Too many rocks and slips out to Half Moon Bay

Exit Blue Duck

The drop down to ford the Rakautara Stream was fast and open under a darkening sky and the first spaced-out drops of precipitation from the edge of a building front came crashing down like stair rods. The climb out from the ford was on a narrow benched track through black beach forest and clay. It was steep in places with a few muddy patches adding to in the mix. Rain had finally settled in by the time we reached the road end and our rarely used GE Storm Trooper jackets would prove their worth. We always try to book the weather but like girl scouts we also go prepared.

A pot of gold at the end of the trail

Camp was a little further away than originally anticipated due to the detour. The ride along the coast on SH1 was a procession of 30 kph road works and 50 kph zones. The weather had done its dash and the wind had abated. All-in-all a good day out that couldn't help but build moral fibre. The Kaikoura Coast's contribution to all thing MTB doesn't end there - with Middle Hill MTB just a short drive north.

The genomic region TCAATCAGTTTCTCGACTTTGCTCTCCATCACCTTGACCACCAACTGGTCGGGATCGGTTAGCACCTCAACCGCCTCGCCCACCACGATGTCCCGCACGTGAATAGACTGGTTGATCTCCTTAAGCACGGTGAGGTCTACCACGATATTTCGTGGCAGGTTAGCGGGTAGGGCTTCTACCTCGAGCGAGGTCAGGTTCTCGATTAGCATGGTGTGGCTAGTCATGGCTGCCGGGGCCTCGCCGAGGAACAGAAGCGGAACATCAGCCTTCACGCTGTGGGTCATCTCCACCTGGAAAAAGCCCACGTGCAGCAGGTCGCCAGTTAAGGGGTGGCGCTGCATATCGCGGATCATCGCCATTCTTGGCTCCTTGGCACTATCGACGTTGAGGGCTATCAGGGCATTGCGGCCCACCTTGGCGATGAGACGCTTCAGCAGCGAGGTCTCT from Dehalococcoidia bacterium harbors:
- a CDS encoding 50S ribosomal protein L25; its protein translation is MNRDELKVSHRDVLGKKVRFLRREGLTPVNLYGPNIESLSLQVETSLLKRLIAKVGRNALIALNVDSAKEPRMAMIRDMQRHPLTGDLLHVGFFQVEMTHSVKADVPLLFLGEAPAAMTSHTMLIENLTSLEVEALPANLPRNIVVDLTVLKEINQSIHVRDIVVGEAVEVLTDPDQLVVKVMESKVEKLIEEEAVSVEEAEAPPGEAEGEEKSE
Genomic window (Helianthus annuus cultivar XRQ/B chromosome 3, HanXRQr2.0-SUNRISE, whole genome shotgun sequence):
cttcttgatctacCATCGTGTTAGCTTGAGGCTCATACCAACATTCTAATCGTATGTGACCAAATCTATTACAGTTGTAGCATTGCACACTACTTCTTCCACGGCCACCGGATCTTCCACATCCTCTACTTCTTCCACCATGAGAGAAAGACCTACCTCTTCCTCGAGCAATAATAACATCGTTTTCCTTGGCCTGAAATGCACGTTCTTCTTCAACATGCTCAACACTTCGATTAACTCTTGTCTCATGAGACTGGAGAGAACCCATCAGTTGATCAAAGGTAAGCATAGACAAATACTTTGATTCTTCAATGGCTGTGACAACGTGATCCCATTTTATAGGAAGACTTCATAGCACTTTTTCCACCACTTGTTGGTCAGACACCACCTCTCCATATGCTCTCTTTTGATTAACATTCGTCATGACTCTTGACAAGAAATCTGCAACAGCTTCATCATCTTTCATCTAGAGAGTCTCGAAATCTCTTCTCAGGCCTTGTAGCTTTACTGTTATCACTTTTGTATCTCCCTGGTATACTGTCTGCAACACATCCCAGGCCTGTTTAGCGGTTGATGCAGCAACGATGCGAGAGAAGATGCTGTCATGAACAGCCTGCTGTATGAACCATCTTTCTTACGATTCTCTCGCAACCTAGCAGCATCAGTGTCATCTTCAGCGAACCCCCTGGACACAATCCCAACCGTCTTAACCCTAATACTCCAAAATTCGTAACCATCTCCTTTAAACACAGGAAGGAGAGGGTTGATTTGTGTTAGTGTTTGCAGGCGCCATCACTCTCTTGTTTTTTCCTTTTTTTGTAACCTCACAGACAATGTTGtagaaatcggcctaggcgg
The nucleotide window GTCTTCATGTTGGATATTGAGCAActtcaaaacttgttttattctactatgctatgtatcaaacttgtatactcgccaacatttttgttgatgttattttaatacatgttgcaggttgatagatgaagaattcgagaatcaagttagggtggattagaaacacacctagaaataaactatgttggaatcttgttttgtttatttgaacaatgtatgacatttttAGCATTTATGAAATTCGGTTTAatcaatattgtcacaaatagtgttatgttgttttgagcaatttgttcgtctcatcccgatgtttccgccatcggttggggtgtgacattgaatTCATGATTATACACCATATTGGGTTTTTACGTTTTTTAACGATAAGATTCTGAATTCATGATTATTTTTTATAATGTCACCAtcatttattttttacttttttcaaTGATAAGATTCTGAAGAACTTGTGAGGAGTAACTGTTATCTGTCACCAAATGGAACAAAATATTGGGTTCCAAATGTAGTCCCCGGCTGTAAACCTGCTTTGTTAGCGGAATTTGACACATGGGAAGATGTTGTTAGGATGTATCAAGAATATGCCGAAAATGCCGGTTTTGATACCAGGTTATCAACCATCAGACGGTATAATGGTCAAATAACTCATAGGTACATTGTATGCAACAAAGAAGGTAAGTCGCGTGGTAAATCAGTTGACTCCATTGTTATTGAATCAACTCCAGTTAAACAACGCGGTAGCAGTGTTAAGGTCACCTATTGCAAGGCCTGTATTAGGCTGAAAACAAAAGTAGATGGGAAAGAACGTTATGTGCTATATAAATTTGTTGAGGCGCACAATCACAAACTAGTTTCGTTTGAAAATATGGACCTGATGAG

Middle Earth and the misty mountains

Middle Earth

After radically snaking most of the way from Lake Tennyson for 200 kms, legend has it the Clarence River got tired of being the meat between the Inland and Seaward Kaikoura Range sandwich, breaking out east and into the sea by severing the northern end of the Seawards, and in doing so creating the Sawcut Range. Where the long suffering mighty Clarence exits, Waipapa Road goes west to an equally legendary destination - Middle Hill Station, home of 12 micron merino sheep, their wool destined for fine Italy's finest suits. Of far more significance to our island nation is that it's home to a shuttled MTB Park roaming down steep slopes above the spectacular Wharekiri Stream, it sheer faces dwarfed by the snow capped Tarahaka and George Spur rising up the Seaward Kaikoura Range and ultimately the 2795 metre Tapue-O-Ueneku.

Beauty and the beast

The Barby barb wire downhill

For the resourceful rural sector necessity is the mother of invention and diversity the future. Needless to say this east coast bike park fits into both categories. We were greeted by G, aka Genevieve King who grew up on the station. Along with Morgz from Motueka, they have transformed massive quake cracks and up to 12 metres of uplift from the 7.8 magnitude quake in November 2016 into some pretty cool trail lines. As you can imagine most farm structures split in half and a lot of rock trundling was heard after the initial jolt during the many aftershocks. The King family got stuck in the very next day. Ditte and I arrived bright and early as a jet stream of nor-west cloud zoomed rapidly overhead but by magic we were sheltered and ready to ride.